Although cosmetic products have no therapeutic purposes and cannot claim any therapeutic action, the use of prostaglandin analogs, pharmacologically active substances present in pharmaceutical preparations, as cosmetic eyelash enhancers is becoming popular. The mechanisms by which prostaglandins trigger eyelash growth are not clear [6]. It is suggested that hypertrichosis following administration of prostaglandin analogs is probably a result of the induction of the anagen phase (growing) in telogen phase (rest) follicles of eyelashes [19].
Only two published methods report the determination of these substances in cosmetic products [17,20]. The first has been developed for the simultaneous determination of numerous prostaglandin analogs and require The QuEChERS extraction method. This is based on the liquid/liquid extraction, followed by an induced liquid–liquid partition after the addition of salts and a dispersive solid-phase extraction (D-SPE) cleanup step [17].
The second is a general screening procedure for unknown active pharmaceutical products (e.g., weight loss substances, sexual potency enhancers, Corticosteroids and also prostaglandin analogs) in medicinal products, food supplements and herbal formulations using liquid chromatography coupled to quadrupole time of flight mass spectrometry and nuclear magnetic resonance spectroscopy [20].
In this study, a high performance liquid chromatography tandem mass spectrometry (HPLC-MS/MS) with a rapid and simple extraction was developed to investigate the presence of bimatoprost, latanoprost and travoprost in eyelash and eyebrow enhancing cosmetic products by matrix-matched calibration process to obtain the most possible accurate data. The developed method has been applied to the analysis of prostaglandin analogs in eyelash growth serums freely sold on Internet websites.

2. Experimental

2.1. Chemicals, Reagents and Samples

All prostaglandin analogs (bimatoprost, latanoprost and travoprost), internal standard (reserpine), ultrapure water and all other reagents of HPLC-MS grade were obtained from Sigma-Aldrich (St. Louis, MO, USA).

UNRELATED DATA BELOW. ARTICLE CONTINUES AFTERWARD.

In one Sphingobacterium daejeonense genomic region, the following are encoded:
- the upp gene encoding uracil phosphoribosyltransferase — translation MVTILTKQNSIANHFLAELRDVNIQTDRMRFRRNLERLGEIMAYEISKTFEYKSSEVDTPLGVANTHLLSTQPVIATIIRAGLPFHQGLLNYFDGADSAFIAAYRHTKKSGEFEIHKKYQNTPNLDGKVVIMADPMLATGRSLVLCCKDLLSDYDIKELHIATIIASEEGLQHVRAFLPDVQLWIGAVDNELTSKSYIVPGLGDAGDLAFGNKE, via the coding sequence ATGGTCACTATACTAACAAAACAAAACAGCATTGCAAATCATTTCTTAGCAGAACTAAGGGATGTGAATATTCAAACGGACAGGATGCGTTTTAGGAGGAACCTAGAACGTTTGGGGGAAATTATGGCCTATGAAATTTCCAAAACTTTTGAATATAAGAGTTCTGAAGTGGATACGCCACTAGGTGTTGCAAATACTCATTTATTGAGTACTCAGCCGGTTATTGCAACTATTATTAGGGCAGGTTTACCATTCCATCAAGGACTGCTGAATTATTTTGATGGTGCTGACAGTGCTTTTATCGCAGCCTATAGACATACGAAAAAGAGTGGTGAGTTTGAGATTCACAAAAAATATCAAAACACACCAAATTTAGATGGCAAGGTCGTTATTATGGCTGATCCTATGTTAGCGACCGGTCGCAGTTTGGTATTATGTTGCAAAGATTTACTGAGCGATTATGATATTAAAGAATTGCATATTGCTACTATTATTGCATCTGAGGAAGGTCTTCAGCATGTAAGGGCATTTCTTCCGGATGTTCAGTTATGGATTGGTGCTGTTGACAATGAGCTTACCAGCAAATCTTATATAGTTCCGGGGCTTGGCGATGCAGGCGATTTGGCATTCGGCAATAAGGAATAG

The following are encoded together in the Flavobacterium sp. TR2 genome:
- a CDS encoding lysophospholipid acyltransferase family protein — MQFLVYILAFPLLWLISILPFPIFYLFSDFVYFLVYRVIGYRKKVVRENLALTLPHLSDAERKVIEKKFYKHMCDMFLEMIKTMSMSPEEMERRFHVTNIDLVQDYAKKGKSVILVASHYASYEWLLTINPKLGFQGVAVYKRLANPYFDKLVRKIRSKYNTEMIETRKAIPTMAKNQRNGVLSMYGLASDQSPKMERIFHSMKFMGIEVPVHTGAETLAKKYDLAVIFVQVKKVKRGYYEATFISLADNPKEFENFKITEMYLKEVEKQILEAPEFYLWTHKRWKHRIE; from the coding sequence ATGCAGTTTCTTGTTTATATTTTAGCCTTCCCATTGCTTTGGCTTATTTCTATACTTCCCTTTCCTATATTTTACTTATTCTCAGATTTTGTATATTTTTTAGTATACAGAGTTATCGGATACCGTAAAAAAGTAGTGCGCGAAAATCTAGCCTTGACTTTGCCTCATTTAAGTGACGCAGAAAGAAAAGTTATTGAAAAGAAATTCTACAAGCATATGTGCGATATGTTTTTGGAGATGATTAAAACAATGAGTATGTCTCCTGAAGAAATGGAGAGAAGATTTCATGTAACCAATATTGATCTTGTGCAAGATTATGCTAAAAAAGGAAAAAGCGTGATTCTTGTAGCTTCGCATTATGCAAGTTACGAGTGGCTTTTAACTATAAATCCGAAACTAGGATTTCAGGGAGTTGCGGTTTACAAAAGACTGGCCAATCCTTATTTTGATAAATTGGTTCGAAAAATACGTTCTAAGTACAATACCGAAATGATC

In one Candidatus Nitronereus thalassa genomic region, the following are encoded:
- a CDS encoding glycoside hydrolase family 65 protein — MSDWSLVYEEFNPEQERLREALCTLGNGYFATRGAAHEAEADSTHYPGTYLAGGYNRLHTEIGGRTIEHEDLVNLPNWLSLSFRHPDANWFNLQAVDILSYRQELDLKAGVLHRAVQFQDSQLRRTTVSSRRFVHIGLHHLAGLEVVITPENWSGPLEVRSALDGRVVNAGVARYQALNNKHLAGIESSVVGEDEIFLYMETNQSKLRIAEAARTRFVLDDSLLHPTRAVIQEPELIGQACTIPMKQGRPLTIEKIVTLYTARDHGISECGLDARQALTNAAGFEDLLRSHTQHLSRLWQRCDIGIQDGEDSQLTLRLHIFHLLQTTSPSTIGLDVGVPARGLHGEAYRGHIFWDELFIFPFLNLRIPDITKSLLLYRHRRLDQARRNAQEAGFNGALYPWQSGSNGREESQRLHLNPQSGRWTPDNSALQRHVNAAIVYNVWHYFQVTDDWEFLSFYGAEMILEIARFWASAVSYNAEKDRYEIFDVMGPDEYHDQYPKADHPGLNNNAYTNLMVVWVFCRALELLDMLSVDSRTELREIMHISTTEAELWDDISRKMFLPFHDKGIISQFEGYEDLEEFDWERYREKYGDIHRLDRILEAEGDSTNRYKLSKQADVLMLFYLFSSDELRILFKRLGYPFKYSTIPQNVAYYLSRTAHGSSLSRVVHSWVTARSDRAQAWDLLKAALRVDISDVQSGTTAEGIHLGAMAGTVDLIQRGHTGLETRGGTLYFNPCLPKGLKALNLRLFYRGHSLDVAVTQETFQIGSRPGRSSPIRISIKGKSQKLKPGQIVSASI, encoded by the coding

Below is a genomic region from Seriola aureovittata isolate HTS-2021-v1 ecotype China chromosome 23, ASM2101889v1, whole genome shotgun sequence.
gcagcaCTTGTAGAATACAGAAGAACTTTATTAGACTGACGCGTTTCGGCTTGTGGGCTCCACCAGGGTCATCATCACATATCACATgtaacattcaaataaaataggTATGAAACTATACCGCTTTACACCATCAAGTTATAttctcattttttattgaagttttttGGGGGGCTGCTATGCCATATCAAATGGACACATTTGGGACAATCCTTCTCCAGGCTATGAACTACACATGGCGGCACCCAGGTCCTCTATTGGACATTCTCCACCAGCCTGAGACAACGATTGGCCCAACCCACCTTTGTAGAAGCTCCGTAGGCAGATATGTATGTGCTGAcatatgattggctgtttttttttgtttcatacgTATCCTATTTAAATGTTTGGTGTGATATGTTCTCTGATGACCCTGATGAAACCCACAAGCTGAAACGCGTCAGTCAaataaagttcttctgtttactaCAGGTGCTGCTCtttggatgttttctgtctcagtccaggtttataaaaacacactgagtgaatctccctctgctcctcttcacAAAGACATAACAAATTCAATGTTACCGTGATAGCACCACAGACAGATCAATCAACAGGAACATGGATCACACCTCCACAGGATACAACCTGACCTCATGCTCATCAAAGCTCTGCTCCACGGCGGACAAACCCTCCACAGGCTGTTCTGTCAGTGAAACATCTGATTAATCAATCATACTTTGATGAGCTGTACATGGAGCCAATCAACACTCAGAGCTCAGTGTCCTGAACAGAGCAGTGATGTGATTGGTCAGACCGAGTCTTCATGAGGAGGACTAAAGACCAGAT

Seven different cosmetic eyelash and/or eyebrow enhancing serums of the 27 required (20 products were not authorized for export outside the United States) were purchased from Internet websites, where these products were sold as “powerful peptide-infused night treatment to nourish lashes and to bring out their fullness and length potential”. The products presented a label with indications such as “use one or twice a day” passing.

2.2. Preparation of Standard Solutions, Calibration and Quality Control Samples

Standard stock solutions of all prostaglandin analogs (bimatoprost, latanoprost and travoprost) at 1, 0.1 and 0.01 mg/mL and reserpine (IS) at 0.5 mg/mL were prepared in methyl alcohol and stored at −20 °C.
Calibration standards containing 5 μg IS and different PGAs amounts were prepared for each analytical batch by adding suitable amounts of standard stock solutions to 100 mg pre-checked blank cosmetic serum (1, 5, 10, 50, 100, 500 μg/g). Calibration samples, injected in triplicate, were treated and processed as unknown samples, which were also analyzed in triplicate.
Several aliquots of PGAs quality control (QC) samples (low, medium, and high, respectively) at 2, 80, and 450 μg/g were prepared to be used for calculation of validation parameters.

2.3. Samples Extraction

For PGAs extraction from cosmetic serum, 100 mg product added with 5 μL of IS (1 mg/mL) were transferred into screw-capped glass tube and 995 μL of HPLC mobile phase (5 mM ammonium acetate with 0.02% formic acid (mobile phase A) and 5 mM ammonium acetate in acetonitrile/water (95/5; v/v) with 0.02% formic acid (mobile phase B), 50:50 v/v) were added. After ultrasonication for 10 min, the mixture was centrifuged at 3000 g for 5 min and 10 μL of the clear liquid phase was injected into the high performance liquid chromatography tandem mass spectrometry (HPLC-MS/MS) system.

2.4. HPLC-MS/MS for PGAs Determination

Analyses of bimatoprost, latanoprost and travoprost were performed with a high performance liquid chromatography system (Waters Acquity UPLC, Waters Corporation, Milford, MA, USA) coupled with a triple quadrupole mass spectrometer (Waters Xevo TQ, Waters Corporation). Chromatography was carried out using an kinetex biphenyl 100A (2.1 mm × 100 mm, 2.6 μm) using a linear gradient elution with two solvents 5 mM ammonium acetate with 0.02% formic acid (mobile phase A) and 5 mM ammonium acetate in acetonitrile/water (95/5; v/v) with 0.02% formic acid (mobile phase B) Solvent B was maintained at 5% for the first 4.0 min. It was increased to 95% from 4.0 to 18 min then increased to 100% from 18.0 to 18.1 min and held from 18.1 to 22 min to wash the column and then decreased to 5% from 22.0 to 22.1 min, held to 5% from 22.1 to 24 min to re-equilibration. The flow rate was kept constant at 0.25 mL/min during the analysis.